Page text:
The Cognitive Tom Fuckery that Maintains the Inner Racist of Many White People

A funny thing happened on the way to the primal world beliefs post, CupidBots post, and mis- and dis- information post, a comment from Bob, Of Cabbages and Kings fame, derailed all editorial plans and machinations. It was in response the pernicious influence of cognitive dissonance post in which it was suggested that white people use cognitive dissonance to reconcile their votes for racists and racist and anti-democratic policies and their belief that racism is bad. A summation of the reasoning:

  • I am a good person.
  • Therefore, everything I do is good.
  • Since racism is bad, and I cannot do bad things (I am a good person, after all, so everything I do is good).
  • Ergo cognito sum, I am not a racist.

In response, Bob suggested this possible solution:

Might there be a pathway of sorts to unlock the impasse?

1 – “I am good, and racism is bad, therefore I am not a racist.”
2 – But, there are features and relics of racism in the system, for which I am not to blame.
3 – Therefor [sic], I can be free to change those things in the system without ever admitting that I am, or ever was racist.

Unfortunately, such a solution runs head on into the projection that sees the problem, the real problem as reverse racism that discriminates against my poor helpless white self to take away my stuff and give it to those other people.

Indeed, the starting point question to understand any of this is, “In what world does any of this make sense?”.


The Cognitive Biases and Heuristics that Maintain Racial Animus in White People

Such a provocative comment started the old gears a turning! Why doesn’t such reasoning hold sway over educated white people? There’s all kinds of cognitive Tom Fuckery going on in the hearts and minds of whitey white meats that keeps us in this place of being vulnerable to racist demagoguery:


Anxiety is to the brain what a fork is to an egg in a bowl, a scrambler. Whereas, scrambling an egg by mixing all of its parts thoroughly together and forcing a little air into it, makes it better, especially when slowly cooked in a buttered pan, mixing all of your thoughts and feelings together with the anxiety fork doesn’t make anything better.

All that scrambling can help you, really it can, if you are in a dangerous situation. It helps you prepare to fight, flight, or freeze. However, if you’re just stuck in traffic, preparing for a meeting, or listening to a BLM activist accuse all white people of being racist, at least according to Tucker Carlson, then fighting, flighting, or freezing doesn’t really help, does it?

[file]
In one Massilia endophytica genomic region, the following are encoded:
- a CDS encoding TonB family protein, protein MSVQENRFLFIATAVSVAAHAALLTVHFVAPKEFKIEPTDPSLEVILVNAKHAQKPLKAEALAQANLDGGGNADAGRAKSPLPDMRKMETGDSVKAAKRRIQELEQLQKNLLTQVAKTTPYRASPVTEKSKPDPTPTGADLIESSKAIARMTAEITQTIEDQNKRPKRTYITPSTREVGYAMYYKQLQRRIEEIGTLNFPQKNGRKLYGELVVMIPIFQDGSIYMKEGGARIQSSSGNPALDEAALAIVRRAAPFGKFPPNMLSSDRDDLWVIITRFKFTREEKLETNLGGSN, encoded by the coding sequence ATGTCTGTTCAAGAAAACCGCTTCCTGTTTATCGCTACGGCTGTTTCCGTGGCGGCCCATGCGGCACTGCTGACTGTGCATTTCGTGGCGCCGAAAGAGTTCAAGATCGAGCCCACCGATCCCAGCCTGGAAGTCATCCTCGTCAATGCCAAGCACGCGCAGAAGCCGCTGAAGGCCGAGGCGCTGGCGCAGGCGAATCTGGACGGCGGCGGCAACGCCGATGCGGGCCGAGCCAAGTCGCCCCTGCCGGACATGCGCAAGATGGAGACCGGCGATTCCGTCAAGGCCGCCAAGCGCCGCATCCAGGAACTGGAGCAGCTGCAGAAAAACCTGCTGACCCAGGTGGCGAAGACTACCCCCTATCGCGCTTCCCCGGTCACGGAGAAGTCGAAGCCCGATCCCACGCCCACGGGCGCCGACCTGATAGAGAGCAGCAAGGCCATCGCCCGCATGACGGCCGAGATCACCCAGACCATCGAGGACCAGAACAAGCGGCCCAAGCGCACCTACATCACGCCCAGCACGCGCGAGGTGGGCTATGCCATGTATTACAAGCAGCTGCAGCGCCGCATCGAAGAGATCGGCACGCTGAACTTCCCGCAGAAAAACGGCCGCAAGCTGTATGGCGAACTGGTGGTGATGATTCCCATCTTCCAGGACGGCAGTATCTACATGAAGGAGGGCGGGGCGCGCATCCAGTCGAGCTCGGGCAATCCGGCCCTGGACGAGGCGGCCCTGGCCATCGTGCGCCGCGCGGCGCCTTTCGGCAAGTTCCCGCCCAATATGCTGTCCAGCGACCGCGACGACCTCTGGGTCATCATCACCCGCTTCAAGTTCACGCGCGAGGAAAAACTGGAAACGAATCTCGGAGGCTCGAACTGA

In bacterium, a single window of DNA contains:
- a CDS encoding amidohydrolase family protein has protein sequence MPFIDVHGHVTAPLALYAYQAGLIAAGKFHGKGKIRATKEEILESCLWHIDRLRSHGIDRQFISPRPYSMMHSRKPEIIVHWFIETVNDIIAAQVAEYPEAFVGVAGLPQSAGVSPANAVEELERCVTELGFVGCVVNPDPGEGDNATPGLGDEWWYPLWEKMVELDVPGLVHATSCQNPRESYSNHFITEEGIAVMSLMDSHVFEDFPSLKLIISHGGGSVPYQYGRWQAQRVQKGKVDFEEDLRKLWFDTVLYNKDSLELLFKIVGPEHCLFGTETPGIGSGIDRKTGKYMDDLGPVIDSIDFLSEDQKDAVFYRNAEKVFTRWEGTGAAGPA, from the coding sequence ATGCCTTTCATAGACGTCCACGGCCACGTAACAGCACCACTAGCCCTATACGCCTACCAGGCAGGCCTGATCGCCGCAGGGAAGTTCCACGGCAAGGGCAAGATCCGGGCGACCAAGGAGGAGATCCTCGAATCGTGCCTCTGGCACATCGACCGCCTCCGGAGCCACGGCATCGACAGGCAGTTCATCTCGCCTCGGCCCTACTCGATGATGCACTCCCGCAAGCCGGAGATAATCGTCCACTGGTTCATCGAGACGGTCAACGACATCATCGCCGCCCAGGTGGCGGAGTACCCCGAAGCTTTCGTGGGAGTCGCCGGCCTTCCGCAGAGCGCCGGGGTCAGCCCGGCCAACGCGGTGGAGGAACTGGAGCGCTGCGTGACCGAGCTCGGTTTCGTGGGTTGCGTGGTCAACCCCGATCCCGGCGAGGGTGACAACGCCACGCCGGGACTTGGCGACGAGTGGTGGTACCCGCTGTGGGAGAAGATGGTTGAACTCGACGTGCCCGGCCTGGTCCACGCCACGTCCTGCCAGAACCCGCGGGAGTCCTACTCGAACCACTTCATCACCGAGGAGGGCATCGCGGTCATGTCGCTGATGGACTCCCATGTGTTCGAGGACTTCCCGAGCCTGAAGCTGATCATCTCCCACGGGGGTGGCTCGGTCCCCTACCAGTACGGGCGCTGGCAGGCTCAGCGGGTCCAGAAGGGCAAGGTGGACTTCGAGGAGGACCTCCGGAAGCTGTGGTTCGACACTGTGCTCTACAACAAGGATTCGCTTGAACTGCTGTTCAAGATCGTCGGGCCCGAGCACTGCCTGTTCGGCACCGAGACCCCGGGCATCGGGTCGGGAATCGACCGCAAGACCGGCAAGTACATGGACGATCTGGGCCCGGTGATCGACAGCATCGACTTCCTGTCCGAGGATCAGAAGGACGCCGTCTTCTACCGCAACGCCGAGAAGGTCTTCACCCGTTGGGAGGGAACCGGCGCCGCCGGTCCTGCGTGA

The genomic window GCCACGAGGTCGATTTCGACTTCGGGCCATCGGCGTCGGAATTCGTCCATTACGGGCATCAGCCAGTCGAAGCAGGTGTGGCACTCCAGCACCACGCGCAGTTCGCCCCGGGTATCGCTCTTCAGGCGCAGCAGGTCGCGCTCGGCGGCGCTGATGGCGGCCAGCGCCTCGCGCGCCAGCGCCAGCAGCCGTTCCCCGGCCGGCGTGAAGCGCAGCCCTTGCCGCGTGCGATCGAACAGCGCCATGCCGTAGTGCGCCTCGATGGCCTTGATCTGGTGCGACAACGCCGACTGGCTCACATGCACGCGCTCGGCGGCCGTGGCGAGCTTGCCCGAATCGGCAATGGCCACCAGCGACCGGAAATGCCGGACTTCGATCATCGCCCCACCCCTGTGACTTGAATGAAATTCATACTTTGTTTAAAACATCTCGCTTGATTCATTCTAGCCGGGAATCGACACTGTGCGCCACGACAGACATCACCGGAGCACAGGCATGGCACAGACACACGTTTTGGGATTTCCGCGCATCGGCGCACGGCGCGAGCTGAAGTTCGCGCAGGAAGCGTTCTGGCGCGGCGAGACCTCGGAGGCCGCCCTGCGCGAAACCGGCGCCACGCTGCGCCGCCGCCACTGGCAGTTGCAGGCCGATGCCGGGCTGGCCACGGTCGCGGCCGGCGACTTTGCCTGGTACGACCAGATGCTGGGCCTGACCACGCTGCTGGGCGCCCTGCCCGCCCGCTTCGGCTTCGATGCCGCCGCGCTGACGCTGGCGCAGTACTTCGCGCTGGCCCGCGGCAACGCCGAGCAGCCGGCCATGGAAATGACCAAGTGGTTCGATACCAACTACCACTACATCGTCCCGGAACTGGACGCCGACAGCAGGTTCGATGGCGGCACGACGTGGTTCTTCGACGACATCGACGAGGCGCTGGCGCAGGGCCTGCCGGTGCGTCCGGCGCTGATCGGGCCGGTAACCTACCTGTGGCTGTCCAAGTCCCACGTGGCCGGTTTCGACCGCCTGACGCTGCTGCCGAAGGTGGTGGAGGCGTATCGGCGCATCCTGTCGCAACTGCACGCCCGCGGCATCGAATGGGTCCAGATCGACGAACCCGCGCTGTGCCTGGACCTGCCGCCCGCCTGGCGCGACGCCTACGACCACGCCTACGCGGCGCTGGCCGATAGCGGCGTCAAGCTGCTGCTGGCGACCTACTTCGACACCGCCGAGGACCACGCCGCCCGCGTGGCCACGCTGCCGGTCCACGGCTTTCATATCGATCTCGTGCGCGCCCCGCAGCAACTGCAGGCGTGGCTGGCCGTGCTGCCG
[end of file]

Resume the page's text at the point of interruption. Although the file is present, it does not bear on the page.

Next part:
Essentially, anxiety has stopped you from thinking or functioning effectively just when you need it most, when you’re contemplating how you might actually be contributing to the racism inherent in our social system, how socialization in a racist system has imbedded some racist ideas and thoughts deep in your psyche that influence your behavior and beliefs, how since racism is rooted in white culture (Don’t believe there’s white culture? That’s white privilege and the basis of your inner racist), only white people can end racism.

The argument is that anytime racism comes up for white people, so does anxiety because fear of being seen as racist, which we are NOT. you just never know when something you say that touches upon race is going to be taken as racist, like that time you compared Michelle Obama to a gorilla. How is that racist? Have you SEEN her shoulders? (That’s sarcasm, y’all, don’t @ me.)

This ground was covered pretty thoroughly in the previous post.

The easier question

When faced with a difficult question, like, Is calling Michelle Obama a gorilla racist? many people turn to an easier but related question to find an answer, like Is racism bad? or Am I a bad person? Since (a) racism is bad and (b) I’m a good person and good people can’t do bad things, I can’t be a racist, so calling Michelle Obama can’t be racist, see? Logic.